Friday, October 18, 2013

How bad is the Spanish bad bank Sareb?

Last year, the Spanish government created SAREB (the “bad bank”), which effectively lets banks in Spain offload their bad loans at above market price to the government. In order to prevent the balance sheet as counting as part of the government deficit, SAREB is owned 55% by private “investors”. These private “investors” happen to be the same banks that are trying to offload their debt.

The head of SAREB is a relatively unimpressive Belen Romana, who has relatively little banking experience. For the 500,000 euro a year salary, you’d think they could have found someone better. My guess is that they just wanted someone who would take orders and shut up.

Until now SAREB has only accepted empty homes in order to avoid the bad press of having to evict people, which worked great in theory until squatters figured out that if they moved into SAREB owned properties, they wouldn’t be evicted.

If the squatters can prove they’ve been inside for several days without leaving, the home is classified as theirs and the owner’s only recourse is to begin lengthy and costly legal action to prove ownership in court, the guide says.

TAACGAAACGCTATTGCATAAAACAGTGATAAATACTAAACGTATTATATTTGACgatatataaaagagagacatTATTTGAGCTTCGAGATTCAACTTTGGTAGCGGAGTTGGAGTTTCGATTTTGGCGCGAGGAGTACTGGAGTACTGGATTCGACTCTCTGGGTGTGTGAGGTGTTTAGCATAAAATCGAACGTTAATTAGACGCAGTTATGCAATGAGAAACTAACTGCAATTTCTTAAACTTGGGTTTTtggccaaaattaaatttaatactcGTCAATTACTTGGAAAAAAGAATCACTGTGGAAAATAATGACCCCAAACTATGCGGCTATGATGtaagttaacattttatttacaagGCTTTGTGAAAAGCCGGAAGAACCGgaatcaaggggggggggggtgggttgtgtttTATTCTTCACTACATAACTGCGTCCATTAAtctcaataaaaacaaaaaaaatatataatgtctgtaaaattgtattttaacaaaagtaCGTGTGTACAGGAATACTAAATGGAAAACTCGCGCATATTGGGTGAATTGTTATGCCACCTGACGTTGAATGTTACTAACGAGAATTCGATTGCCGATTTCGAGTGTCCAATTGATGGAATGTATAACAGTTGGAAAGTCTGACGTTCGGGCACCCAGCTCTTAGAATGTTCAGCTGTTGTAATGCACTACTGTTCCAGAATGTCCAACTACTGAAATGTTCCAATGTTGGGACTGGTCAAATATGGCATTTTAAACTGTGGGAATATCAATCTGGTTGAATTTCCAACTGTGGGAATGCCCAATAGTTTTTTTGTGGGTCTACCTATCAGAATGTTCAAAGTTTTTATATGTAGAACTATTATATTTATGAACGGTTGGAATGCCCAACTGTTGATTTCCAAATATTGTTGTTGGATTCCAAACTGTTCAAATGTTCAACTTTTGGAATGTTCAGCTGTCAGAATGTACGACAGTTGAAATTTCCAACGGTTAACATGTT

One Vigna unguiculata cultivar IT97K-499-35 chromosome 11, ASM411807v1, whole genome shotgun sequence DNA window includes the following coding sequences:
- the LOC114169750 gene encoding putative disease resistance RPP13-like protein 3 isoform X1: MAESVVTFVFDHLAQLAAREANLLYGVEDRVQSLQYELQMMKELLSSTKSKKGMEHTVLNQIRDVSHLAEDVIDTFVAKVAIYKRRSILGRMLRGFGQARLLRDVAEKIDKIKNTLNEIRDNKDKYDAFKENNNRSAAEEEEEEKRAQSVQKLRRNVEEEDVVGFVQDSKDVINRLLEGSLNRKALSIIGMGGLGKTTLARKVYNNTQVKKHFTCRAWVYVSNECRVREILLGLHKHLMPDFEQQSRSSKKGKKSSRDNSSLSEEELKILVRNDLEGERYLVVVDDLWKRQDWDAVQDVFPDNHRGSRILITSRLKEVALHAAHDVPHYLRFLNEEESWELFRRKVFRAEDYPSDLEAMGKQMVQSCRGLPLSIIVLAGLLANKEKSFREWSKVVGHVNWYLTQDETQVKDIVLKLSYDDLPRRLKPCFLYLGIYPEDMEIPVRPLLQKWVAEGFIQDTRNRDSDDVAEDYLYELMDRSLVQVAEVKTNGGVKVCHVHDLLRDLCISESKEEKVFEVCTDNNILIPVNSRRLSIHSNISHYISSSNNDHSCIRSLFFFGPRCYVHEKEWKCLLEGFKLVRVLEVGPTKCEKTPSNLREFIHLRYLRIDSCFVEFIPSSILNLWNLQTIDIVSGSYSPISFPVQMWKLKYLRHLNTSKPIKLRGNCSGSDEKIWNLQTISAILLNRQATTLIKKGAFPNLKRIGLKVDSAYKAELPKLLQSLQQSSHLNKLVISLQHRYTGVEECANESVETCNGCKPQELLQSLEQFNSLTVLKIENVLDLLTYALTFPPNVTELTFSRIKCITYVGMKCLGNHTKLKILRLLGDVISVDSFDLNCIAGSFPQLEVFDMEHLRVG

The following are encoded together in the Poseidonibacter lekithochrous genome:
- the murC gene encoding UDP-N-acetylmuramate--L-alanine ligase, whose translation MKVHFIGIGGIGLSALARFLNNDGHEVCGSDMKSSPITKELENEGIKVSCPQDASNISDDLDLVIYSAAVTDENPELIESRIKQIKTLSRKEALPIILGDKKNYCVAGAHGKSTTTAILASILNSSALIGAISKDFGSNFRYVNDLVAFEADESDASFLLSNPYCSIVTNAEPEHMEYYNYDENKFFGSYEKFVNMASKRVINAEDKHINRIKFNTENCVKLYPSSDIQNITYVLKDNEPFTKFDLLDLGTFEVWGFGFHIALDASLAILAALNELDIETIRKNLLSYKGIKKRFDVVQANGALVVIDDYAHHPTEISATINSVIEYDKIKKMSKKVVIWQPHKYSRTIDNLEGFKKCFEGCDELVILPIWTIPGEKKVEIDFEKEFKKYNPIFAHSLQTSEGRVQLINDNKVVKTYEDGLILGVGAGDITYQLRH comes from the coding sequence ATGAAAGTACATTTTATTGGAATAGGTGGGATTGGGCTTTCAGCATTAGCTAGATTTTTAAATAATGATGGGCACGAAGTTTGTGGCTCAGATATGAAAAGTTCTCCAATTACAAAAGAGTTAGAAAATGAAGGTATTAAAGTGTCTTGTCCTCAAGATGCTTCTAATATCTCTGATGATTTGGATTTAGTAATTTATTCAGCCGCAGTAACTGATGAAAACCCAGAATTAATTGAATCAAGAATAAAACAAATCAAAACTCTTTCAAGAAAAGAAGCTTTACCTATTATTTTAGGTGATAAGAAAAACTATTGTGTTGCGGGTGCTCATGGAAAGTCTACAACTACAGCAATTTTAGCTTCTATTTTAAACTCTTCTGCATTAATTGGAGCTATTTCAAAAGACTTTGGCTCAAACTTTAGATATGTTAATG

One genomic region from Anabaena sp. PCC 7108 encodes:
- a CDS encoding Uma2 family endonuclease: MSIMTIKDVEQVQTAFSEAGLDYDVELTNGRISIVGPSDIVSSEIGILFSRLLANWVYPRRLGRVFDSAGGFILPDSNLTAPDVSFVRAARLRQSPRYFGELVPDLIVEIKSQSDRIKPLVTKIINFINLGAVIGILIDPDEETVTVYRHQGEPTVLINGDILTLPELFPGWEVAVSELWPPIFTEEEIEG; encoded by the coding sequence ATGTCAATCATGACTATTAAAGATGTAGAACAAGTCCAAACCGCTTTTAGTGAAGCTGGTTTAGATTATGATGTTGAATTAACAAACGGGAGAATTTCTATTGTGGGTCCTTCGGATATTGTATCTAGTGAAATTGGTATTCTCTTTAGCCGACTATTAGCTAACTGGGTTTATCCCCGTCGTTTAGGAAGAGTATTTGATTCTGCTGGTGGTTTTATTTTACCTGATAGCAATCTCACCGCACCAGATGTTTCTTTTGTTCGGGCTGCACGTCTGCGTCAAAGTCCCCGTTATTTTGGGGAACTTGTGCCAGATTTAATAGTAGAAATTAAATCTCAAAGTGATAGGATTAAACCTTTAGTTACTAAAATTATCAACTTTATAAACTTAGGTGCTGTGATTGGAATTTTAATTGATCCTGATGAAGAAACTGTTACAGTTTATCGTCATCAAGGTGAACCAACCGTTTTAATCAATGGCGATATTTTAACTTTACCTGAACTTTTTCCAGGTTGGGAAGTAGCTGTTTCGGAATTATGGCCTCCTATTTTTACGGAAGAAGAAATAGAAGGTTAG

Private investors have been able to get discounts of up to 80% on properties that SAREB is now buying for a 54% discount, so it’s a pretty damn good deal for the banks. On the selling side, in order to offload properties, SAREB has been offering crazy financial incentives to private companies that can buy assets with a guaranteed profit. The only thing that SAREB gains from the transaction is an accounting trick that makes their asset mix look better than it actually is. So effectively, SAREB is buying high and sell low, enriching banks on one side and private equity on the other.

Will the bad bank eventually blow up? As long as SAREB has the support of the government, it could just borrow the money to fund any shortfall. As long as the ECB is cool with this, expect losses to just continue to pile up.

Long term, my feeling is that the net result of all these accounting fictions is that we will end up with a very small part of the population owning everything, and everyone else owning nothing (and in debt).

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